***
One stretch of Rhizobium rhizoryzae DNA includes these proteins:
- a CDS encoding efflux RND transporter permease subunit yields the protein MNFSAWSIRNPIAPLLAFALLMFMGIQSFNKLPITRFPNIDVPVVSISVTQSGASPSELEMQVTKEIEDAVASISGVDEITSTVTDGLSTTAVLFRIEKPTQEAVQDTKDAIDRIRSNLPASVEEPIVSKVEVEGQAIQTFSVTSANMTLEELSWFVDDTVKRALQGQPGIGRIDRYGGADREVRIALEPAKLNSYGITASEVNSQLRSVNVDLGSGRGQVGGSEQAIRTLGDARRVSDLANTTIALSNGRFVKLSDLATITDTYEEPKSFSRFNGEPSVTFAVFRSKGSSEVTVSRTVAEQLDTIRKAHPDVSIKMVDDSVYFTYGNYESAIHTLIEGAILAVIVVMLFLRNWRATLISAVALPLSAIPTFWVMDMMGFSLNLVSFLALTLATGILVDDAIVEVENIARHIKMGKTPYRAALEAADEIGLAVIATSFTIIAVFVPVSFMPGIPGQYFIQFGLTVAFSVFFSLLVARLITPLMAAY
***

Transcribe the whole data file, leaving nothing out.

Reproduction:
One stretch of Rhizobium rhizoryzae DNA includes these proteins:
- a CDS encoding efflux RND transporter permease subunit yields the protein MNFSAWSIRNPIAPLLAFALLMFMGIQSFNKLPITRFPNIDVPVVSISVTQSGASPSELEMQVTKEIEDAVASISGVDEITSTVTDGLSTTAVLFRIEKPTQEAVQDTKDAIDRIRSNLPASVEEPIVSKVEVEGQAIQTFSVTSANMTLEELSWFVDDTVKRALQGQPGIGRIDRYGGADREVRIALEPAKLNSYGITASEVNSQLRSVNVDLGSGRGQVGGSEQAIRTLGDARRVSDLANTTIALSNGRFVKLSDLATITDTYEEPKSFSRFNGEPSVTFAVFRSKGSSEVTVSRTVAEQLDTIRKAHPDVSIKMVDDSVYFTYGNYESAIHTLIEGAILAVIVVMLFLRNWRATLISAVALPLSAIPTFWVMDMMGFSLNLVSFLALTLATGILVDDAIVEVENIARHIKMGKTPYRAALEAADEIGLAVIATSFTIIAVFVPVSFMPGIPGQYFIQFGLTVAFSVFFSLLVARLITPLMAAY